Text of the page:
Spring 2014 Criminal Appellate Advocacy (LW 903) Description
Criminal Appellate Advocacy (LW 903 — 3 credit hours) will be offered for the spring 2014 semester. The class will meet from 10:40 a.m.-12:05 p.m. on Tuesday and Thursday.
Randall Hodgkinson, currently working in a cooperative agreement between Washburn University School of Law and the Kansas Appellate Defender Office (the appellate public defender office for Kansas), will teach the course. Each student will work, under the supervision of Professor Hodgkinson, on two actual felony criminal appeals assigned to the Kansas Appellate Defender Office. There is a lecture component to this class, although the bulk of the time will be spent by the students going through the records on appeal and preparing his or her clients' briefs that will, under faculty supervision, be filed in the Kansas Court of Appeals.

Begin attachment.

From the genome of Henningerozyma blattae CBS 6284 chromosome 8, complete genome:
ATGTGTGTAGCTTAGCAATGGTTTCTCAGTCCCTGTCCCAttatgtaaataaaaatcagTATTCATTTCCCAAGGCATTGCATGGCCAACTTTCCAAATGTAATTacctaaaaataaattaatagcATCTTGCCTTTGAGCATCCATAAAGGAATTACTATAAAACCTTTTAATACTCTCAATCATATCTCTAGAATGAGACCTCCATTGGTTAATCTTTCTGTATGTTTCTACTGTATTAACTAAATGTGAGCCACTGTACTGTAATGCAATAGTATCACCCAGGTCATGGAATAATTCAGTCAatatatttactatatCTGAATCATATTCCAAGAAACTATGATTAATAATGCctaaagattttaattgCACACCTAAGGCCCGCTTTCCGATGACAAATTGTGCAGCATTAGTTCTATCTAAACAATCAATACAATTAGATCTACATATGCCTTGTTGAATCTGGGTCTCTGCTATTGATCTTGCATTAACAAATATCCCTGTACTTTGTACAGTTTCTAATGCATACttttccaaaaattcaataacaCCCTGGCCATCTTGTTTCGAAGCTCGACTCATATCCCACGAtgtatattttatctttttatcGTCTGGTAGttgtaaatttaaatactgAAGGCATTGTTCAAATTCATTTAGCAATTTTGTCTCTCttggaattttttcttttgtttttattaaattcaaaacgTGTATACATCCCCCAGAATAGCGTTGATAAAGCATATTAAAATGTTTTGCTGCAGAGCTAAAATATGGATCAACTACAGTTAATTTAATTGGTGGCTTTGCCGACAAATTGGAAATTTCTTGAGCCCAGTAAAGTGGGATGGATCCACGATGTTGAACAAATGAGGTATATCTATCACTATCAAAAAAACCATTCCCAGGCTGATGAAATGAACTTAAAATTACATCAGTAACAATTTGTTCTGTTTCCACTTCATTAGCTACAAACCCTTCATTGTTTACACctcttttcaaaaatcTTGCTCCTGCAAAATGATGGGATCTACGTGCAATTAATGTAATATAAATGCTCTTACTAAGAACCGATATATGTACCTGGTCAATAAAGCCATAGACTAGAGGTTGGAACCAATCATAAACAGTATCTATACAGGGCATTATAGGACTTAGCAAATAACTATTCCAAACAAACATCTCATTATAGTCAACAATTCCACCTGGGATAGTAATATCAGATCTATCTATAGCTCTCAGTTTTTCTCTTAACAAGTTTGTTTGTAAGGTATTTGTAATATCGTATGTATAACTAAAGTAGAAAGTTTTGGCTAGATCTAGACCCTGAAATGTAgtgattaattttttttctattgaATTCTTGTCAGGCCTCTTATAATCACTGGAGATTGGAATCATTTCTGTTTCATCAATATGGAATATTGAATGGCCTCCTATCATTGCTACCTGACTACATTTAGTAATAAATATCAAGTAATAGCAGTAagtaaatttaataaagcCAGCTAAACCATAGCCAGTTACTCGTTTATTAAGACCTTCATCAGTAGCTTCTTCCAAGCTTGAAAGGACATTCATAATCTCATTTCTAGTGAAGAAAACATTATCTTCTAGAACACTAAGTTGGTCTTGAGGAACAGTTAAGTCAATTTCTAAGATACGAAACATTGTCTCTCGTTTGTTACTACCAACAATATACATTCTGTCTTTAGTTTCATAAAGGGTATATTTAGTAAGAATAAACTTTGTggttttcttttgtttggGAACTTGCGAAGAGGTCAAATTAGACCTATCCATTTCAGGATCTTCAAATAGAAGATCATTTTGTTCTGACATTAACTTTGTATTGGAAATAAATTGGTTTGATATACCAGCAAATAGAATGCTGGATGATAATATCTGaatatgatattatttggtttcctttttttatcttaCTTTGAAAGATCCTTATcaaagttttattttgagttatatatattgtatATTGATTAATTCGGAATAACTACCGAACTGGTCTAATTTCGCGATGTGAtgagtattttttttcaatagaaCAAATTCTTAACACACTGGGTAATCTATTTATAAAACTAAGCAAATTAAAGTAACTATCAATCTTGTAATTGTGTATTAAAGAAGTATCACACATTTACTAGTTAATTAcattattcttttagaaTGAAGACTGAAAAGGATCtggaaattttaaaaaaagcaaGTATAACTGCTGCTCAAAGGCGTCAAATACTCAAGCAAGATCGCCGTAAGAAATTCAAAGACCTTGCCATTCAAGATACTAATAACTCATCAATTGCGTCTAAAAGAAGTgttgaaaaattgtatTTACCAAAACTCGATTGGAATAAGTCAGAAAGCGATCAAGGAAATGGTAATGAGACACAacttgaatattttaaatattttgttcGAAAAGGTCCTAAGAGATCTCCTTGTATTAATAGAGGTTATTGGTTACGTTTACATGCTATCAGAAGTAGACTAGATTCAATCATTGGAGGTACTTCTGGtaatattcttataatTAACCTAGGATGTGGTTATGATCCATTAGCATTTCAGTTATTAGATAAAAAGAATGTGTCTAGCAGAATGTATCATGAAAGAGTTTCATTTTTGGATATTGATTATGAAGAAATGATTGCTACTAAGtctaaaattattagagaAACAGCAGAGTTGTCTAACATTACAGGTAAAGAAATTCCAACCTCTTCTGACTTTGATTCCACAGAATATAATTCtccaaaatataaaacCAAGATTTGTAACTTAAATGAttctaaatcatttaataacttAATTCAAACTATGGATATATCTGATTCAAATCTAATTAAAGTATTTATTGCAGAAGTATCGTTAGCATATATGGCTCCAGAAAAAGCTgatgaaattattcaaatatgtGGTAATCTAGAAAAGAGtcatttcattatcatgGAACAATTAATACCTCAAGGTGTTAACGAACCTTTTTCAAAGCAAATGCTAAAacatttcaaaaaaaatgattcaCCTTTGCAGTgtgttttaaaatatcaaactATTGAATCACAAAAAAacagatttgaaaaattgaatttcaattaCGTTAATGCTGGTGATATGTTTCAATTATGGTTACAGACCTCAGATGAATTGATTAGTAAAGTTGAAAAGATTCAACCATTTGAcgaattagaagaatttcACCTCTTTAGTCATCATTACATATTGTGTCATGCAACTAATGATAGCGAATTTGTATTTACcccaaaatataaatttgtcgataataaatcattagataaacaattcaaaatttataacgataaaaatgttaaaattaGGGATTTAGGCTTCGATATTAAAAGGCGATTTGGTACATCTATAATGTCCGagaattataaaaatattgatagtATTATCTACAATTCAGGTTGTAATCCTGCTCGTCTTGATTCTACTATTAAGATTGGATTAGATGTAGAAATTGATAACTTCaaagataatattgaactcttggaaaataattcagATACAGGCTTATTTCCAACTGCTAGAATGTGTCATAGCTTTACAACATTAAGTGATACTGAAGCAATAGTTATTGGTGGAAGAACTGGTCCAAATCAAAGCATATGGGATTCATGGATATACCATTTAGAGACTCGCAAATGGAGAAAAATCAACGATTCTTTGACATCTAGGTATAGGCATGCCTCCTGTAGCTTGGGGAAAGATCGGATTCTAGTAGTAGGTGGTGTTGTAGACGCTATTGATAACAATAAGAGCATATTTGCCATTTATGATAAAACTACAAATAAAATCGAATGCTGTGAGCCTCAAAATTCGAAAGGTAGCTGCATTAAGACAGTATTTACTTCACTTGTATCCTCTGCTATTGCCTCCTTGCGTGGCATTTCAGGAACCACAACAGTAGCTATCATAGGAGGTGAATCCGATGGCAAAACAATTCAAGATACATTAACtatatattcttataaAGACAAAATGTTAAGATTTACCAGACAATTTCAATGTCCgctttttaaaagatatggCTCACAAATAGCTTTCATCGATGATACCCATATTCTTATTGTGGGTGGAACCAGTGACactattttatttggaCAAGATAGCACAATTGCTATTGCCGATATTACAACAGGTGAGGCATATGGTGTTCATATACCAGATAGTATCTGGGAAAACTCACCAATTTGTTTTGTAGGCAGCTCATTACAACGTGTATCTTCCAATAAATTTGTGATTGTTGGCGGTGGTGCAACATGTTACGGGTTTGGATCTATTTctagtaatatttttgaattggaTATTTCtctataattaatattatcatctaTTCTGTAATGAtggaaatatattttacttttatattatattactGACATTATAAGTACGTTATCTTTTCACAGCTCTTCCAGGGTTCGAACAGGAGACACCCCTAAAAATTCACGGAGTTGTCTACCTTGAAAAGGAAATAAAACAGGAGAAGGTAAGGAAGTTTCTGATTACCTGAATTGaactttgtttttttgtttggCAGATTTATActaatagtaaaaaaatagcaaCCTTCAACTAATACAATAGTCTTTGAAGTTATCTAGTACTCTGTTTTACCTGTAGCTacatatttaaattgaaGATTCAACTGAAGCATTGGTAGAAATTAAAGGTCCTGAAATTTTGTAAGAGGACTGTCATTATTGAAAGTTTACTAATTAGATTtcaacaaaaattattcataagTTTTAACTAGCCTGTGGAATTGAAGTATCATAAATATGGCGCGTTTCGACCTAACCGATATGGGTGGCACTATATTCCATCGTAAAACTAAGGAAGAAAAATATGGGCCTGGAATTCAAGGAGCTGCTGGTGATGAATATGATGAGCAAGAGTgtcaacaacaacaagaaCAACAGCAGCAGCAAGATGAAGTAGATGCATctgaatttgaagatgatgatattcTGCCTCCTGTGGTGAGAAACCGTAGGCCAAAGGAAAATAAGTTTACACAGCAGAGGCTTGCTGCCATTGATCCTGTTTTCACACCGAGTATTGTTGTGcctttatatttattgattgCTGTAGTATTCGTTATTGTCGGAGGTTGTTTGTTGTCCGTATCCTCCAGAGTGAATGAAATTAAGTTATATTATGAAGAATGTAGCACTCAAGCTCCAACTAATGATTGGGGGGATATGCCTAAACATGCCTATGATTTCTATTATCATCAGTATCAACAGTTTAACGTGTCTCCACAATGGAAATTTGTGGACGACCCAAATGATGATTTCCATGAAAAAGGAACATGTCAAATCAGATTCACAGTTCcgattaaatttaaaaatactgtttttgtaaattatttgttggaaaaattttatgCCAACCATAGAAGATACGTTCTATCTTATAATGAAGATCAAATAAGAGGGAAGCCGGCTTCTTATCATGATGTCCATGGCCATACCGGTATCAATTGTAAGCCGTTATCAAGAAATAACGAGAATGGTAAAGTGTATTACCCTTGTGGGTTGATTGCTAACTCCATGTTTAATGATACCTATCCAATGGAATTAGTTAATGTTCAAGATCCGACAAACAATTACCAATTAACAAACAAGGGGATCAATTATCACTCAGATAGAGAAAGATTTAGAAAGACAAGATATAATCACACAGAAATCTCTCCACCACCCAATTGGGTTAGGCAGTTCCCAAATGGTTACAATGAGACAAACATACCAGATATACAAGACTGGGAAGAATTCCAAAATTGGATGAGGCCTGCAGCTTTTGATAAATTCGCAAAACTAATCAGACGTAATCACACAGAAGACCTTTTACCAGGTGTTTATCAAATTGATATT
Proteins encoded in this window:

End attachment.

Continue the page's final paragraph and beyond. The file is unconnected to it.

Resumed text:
If a student is admitted to practice under the student intern rule (Rule 719), he or she can also sign the briefs. Rule 719 admission is not a prerequisite. Because this course deals with real clients and real cases, it is very deadline intensive.
In the past students have worked on various types of cases: drugs, aggravated battery, aggravated burglary, forgery, and robbery — basically most types of felony cases that are assigned to the Appellate Defender Office. And in the past year, students have won several cases, obtaining relief for their clients ranging from reduced sentences to new trials to outright reversal of convictions.
This class is very appropriate for persons who are interested in criminal law (either prosecution or defense) and/or litigation and advocacy in general (trial or appellate). This class does satisfy the upper level writing requirement.
Enrollment in the class is limited to 5 students and is by instructor consent. Enrolled students must have successfully completed Criminal Law, Criminal Procedure, Evidence, and Professional Responsibility before taking this class (it can suffice if you are taking these courses in the fall 2014 semester, but otherwise, these prerequisites are firm).
For more information about the Criminal Appellate Advocacy course feel free to visit Professor Hodgkinson in his office, Room 159, or contact him via e-mail at email@example.com.